- The Washington Times - Tuesday, February 3, 2009

Many European officials made no secret of their hope that Barack Obama would win the U.S. presidency.

They got their wish, but now it’s their turn to provide more than moral support on a long list of issues that Secretary of State Hillary Rodham Clinton will begin to roll out Tuesday when she meets her first foreign visitors since taking office.

“I expect these to be very, very substantive meetings,” State Department spokesman Robert A. Wood told reporters Monday about the scheduled sessions with British Foreign Secretary David Miliband and German Foreign Minister Frank-Walter Steinmeier.

Mr. Wood declined to give details, but administration officials said privately that the U.S. list includes Afghanistan and Pakistan, the Middle East peace process, Guantanamo Bay detainees, Russia, Iran, Sudan and Zimbabwe.

“We haven’t received any specific requests yet, but we are prepared to work with the new administration,” said a senior European diplomat, who asked not to be named because he was not authorized to speak publicly on the matter. “There is a clear awareness that America is back, and that it’s not looking at the world through any ideology.”

The official referred to the Bush administration’s foreign policy, which was widely viewed in Europe as unilateral, especially during its first term.

U.S. officials said that more troops and money for Afghanistan are likely to top Washington’s list of requests. Some European countries have resisted U.S. calls for more troops for years, and the Obama administration may ask them to provide training to Afghans instead of combat forces.

When Mr. Obama visited Berlin last summer and gave a speech that got a largely euphoric response, his mention of Afghanistan was greeted with silence.

“There is some thinking that we shouldn’t ask them for what they can’t do,” one U.S. official said.

The Obama administration also is expected to ask for Europe’s help on issues related to Guantanamo’s closing, which Mr. Obama has promised to accomplish within a year. Most European citizens in the prison have been returned to their countries, but some remain at the detention facility. In addition, the administration could ask its allies to take some third-country nationals. About 250 inmates are left at the facility.

Because of limited U.S. leverage with Sudan and Zimbabwe, the administration also is expected to ask Europe to toughen its stance on the Sudanese government’s actions in Darfur and Zimbabwean President Robert Mugabe’s grip on power.

At the same time, European officials said, there are issues on which they will need Washington’s help. The top two are Iran and the Israeli-Palestinian conflict.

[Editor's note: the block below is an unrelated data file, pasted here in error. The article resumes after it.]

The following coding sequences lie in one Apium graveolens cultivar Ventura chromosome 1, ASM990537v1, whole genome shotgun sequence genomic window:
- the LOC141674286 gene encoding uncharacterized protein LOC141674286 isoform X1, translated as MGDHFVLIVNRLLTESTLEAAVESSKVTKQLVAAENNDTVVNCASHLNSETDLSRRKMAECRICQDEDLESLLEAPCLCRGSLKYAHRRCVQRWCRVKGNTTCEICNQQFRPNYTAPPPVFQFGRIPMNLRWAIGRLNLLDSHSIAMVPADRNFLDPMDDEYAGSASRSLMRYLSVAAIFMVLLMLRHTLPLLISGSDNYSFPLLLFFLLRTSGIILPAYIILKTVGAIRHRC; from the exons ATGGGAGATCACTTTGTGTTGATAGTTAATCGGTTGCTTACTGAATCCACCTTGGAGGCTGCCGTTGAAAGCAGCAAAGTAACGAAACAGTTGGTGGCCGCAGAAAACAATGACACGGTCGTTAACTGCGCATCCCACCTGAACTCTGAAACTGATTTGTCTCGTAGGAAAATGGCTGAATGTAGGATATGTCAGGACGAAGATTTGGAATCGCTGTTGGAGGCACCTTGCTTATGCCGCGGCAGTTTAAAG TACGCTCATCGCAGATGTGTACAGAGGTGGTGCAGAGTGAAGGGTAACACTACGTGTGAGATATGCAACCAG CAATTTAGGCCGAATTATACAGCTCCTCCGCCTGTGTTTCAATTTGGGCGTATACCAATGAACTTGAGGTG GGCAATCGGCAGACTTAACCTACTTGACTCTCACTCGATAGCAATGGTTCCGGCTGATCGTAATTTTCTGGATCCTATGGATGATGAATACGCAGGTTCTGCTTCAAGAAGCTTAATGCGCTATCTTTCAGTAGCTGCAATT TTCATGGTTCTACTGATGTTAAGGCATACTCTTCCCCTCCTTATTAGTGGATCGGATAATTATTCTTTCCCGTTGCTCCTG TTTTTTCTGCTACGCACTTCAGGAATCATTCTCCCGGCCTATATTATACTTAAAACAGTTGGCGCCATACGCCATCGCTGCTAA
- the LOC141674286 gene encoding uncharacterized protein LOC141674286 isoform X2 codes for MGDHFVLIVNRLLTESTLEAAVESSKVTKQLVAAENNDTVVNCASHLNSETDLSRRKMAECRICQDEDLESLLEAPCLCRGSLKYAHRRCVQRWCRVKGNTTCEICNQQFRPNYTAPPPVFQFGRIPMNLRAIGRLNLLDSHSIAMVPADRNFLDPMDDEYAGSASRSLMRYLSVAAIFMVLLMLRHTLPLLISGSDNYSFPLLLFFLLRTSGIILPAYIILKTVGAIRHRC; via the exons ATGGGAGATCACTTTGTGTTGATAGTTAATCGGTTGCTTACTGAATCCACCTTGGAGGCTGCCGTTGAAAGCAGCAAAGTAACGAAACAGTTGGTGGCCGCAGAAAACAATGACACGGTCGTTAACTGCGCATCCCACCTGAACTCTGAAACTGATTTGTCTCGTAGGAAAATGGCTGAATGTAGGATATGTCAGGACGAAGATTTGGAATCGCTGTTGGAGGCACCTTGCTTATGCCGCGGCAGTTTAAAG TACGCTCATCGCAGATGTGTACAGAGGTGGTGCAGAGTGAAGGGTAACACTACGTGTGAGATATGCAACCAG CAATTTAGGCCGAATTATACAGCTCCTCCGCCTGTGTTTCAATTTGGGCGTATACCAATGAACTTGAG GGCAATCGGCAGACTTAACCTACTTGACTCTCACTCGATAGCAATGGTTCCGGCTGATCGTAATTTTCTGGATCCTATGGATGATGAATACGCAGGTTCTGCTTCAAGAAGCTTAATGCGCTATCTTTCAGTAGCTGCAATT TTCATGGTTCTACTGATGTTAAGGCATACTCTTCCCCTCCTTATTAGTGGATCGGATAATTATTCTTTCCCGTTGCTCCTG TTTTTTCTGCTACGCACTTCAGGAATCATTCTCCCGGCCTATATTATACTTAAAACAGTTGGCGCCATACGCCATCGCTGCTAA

“We expect Secretary Clinton to share thoughts on George Mitchell’s trip to the Middle East” during her meeting with Mr. Miliband, one British official said. Mr. Mitchell, the administration’s special envoy, was in the region last week but canceled a stop in Britain because of a mammoth snowstorm.

“On Iran, we expect a general big-picture discussion,” the official said. A separate meeting on Iran’s nuclear program is scheduled for Wednesday in Germany at a lower level. Although European negotiators got Iran to suspend uranium enrichment from 2004 through 2005, subsequent efforts have failed to slow the Iranian nuclear program, which the West fears is meant to produce the wherewithal for weapons.

Mrs. Clinton is expected to visit Europe in early March to attend a meeting of NATO foreign ministers that will prepare the alliance’s 60th anniversary summit in April. Her first trip is likely to take her to Asia next week.

As Mrs. Clinton was preparing for Tuesday’s meetings, the first concrete evidence of friction between the new administration and its allies emerged over the impact of the Obama economic stimulus plan.

EU officials warned that likely congressional requirements that only U.S.-made steel and manufactured goods be used in public works projects funded by a new economic stimulus bill would harm global U.S. leadership.

“President Obama has a major opportunity to give leadership to the world … that few American presidents have had for generations,” John Bruton, the European Union’s ambassador to Washington, was quoted as saying by Reuters news agency.

“If the first major piece of legislation that he signs is one that is seen as damaging the economic interests of other countries in a way that is unnecessary and wasteful, then his capacity to give the sort of leadership the world needs at this time is considerably and unnecessarily reduced,” he said.

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